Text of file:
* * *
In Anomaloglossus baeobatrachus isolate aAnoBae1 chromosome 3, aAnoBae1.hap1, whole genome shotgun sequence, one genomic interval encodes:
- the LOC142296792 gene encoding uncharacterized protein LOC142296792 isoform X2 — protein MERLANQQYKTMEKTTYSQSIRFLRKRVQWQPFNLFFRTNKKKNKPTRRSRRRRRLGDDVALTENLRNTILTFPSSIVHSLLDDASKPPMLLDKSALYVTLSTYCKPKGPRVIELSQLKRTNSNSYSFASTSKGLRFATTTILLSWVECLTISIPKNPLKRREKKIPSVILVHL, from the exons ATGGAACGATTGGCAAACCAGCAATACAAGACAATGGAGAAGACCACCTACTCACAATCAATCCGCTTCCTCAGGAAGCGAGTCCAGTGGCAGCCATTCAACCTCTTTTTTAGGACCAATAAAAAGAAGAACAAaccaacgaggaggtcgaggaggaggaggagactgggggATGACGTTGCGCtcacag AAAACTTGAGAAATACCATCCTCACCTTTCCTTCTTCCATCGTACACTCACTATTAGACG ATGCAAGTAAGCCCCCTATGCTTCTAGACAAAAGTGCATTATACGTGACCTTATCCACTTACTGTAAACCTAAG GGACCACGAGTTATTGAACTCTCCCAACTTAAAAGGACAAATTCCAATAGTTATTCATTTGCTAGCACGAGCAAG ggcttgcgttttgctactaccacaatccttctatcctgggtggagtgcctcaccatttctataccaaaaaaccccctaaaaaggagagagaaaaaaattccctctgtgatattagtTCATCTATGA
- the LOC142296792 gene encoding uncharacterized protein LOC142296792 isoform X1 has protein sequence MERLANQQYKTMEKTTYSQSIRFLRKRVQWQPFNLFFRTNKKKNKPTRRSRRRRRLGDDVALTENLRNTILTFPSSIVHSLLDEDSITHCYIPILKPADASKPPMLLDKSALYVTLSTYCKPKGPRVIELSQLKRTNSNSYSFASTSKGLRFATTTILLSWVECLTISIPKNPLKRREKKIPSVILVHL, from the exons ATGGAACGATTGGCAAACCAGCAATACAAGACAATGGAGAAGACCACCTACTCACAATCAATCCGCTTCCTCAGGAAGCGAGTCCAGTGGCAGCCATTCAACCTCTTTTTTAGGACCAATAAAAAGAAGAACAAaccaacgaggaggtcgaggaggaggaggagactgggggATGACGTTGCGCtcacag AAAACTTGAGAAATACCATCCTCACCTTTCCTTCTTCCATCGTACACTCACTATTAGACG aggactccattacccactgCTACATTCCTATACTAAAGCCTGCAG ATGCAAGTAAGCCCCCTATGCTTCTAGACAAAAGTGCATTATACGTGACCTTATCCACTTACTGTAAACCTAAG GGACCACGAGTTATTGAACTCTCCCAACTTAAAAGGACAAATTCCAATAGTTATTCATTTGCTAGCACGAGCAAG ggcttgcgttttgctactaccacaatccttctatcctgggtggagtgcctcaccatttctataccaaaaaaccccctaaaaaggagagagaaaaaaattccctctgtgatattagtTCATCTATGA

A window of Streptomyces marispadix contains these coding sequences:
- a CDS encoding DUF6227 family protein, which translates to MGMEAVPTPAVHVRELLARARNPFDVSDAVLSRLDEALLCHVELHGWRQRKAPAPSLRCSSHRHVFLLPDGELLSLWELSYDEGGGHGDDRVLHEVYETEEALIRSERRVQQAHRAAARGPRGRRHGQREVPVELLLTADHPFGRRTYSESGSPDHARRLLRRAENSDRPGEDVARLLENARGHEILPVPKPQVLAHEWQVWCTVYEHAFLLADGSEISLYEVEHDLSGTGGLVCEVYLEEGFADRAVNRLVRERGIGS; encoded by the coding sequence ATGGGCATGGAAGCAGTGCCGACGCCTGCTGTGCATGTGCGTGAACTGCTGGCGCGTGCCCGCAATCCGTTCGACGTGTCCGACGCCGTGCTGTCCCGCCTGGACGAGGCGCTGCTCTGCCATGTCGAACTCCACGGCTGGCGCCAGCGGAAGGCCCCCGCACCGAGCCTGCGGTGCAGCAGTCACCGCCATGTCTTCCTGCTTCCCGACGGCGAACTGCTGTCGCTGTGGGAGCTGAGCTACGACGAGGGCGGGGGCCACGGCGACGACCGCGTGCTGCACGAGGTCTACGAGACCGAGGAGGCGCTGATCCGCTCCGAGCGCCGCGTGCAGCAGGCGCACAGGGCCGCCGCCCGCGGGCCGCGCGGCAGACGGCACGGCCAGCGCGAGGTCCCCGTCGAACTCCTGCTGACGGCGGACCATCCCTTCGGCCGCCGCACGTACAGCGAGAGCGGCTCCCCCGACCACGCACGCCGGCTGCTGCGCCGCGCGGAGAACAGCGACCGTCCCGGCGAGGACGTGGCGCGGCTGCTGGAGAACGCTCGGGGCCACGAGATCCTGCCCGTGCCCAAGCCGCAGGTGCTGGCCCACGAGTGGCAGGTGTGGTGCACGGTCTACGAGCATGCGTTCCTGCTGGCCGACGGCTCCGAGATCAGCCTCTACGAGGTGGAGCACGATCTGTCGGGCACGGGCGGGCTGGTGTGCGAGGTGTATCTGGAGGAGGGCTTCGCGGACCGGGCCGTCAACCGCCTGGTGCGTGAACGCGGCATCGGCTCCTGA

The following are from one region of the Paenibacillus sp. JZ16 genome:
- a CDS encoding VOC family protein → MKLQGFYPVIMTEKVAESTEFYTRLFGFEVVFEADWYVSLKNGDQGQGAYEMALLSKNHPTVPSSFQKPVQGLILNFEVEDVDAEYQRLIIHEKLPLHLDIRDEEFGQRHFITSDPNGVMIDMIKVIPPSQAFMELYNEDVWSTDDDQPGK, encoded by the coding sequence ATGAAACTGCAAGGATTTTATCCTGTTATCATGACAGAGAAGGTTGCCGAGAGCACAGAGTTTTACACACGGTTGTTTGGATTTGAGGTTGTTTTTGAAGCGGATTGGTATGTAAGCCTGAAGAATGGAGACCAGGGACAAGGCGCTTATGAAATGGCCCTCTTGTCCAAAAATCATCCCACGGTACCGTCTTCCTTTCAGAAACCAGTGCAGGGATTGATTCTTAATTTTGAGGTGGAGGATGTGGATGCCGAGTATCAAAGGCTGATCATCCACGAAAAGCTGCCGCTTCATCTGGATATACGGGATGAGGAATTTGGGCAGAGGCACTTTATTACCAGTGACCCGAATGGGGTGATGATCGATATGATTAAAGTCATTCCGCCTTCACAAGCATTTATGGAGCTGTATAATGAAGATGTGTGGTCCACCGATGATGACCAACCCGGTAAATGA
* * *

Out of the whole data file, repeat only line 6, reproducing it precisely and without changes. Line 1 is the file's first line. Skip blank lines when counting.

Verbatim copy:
The following are from one region of the Paenibacillus sp. JZ16 genome: